Chief Justice John Roberts often responds to critiques of the federal judiciary in his annual year-end report. This year he discussed, albeit unconvincingly, reasons for why the Supreme Court has been slow to adopt modern technologies.
(As one reporter put it, referring to cameras as “the next big thing,” as Roberts more or less does in his report, is like calling Coldplay “the new hot band” – though we’d have preferred a U2 reference, since 1979, the year the band first stepped into the studio, was also the year in which C-SPAN began broadcasting U.S. House sessions. Cameras have been around 100 years – the indefatigable Bono and C-SPAN, for 35 – and none is going anywhere.)
Back in 2011, Roberts’ report focused on calls made earlier in the year by members of Congress and the public to require that the justices adopt the Code of Conduct for U.S. Judges. The nine justices are the only federal judges exempt from the code, which establishes basic ethical guidelines for judges on issues from recusals to outside salaries to political activities and generally discusses how they should uphold the integrity of the judiciary and avoid any impropriety or appearances of impropriety.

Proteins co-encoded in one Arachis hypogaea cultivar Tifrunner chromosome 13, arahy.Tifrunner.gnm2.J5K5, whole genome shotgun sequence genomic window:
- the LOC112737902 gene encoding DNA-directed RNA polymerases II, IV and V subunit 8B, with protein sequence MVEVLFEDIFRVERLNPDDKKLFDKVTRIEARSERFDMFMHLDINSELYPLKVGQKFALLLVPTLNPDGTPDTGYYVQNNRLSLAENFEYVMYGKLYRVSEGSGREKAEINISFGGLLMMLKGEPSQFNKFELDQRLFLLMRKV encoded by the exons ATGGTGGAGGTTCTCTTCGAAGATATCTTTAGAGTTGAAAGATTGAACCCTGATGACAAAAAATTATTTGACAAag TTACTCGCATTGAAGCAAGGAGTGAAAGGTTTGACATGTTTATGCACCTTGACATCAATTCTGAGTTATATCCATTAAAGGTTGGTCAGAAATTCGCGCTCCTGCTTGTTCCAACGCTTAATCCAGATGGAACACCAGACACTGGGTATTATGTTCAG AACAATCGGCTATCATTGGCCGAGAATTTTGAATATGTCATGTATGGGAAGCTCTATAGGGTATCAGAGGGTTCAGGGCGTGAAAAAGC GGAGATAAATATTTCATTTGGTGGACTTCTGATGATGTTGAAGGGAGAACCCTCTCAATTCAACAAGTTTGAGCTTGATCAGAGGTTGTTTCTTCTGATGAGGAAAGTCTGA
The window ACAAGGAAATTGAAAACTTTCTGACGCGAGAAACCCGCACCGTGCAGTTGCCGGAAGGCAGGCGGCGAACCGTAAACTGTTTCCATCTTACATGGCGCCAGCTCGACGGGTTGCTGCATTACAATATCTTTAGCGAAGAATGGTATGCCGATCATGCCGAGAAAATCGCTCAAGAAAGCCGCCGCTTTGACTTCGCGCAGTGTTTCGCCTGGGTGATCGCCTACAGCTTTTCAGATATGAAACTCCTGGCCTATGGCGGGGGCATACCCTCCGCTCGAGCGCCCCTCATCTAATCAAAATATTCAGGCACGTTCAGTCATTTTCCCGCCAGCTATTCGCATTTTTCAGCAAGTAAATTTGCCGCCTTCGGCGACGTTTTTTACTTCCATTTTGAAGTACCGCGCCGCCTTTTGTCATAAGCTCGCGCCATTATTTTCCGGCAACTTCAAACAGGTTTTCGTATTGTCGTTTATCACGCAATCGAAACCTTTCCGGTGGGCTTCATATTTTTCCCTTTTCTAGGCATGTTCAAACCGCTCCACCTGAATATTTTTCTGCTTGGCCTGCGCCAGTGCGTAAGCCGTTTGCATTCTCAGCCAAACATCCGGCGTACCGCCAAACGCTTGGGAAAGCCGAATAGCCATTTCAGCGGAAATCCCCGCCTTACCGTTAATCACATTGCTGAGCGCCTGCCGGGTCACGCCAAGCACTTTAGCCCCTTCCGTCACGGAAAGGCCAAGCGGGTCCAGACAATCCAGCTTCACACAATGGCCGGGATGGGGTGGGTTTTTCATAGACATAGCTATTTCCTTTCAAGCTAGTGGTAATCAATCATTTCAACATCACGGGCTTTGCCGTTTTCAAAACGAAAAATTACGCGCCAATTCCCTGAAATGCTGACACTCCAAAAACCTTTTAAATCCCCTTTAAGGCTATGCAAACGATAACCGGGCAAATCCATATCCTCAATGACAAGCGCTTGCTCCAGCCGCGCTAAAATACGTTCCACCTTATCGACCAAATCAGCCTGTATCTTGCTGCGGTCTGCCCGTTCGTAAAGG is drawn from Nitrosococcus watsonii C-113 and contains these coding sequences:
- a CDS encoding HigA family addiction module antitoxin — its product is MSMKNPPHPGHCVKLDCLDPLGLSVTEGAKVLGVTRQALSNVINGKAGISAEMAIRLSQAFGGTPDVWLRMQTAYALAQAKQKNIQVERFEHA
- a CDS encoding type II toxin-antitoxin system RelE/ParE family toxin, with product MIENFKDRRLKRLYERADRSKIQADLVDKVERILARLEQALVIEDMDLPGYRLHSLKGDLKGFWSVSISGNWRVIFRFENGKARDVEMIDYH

But there’s a fundamental different between what Roberts writes in 2011 – that all justices “consult the Code of Conduct in assessing their ethical obligations” – and a statutory compulsion to follow the code. That we prefer the justices to be bound to the code does not diminish our respect for the individuals or their offices. Rather, requiring adherence to the code demonstrates a simple, straightforward way for the court to begin to conform to modern expectations of accountability from public officials.
It may, in fact, be both the easiest and most important way.
Fix the Court is calling on Chief Justice Roberts and his colleagues to formally adopt the code of ethics – called the Code of Conduct for United States Judges – that all other federal judges are required to follow. Should they demur, we believe Congress has the authority to compel the justices to adopt the code.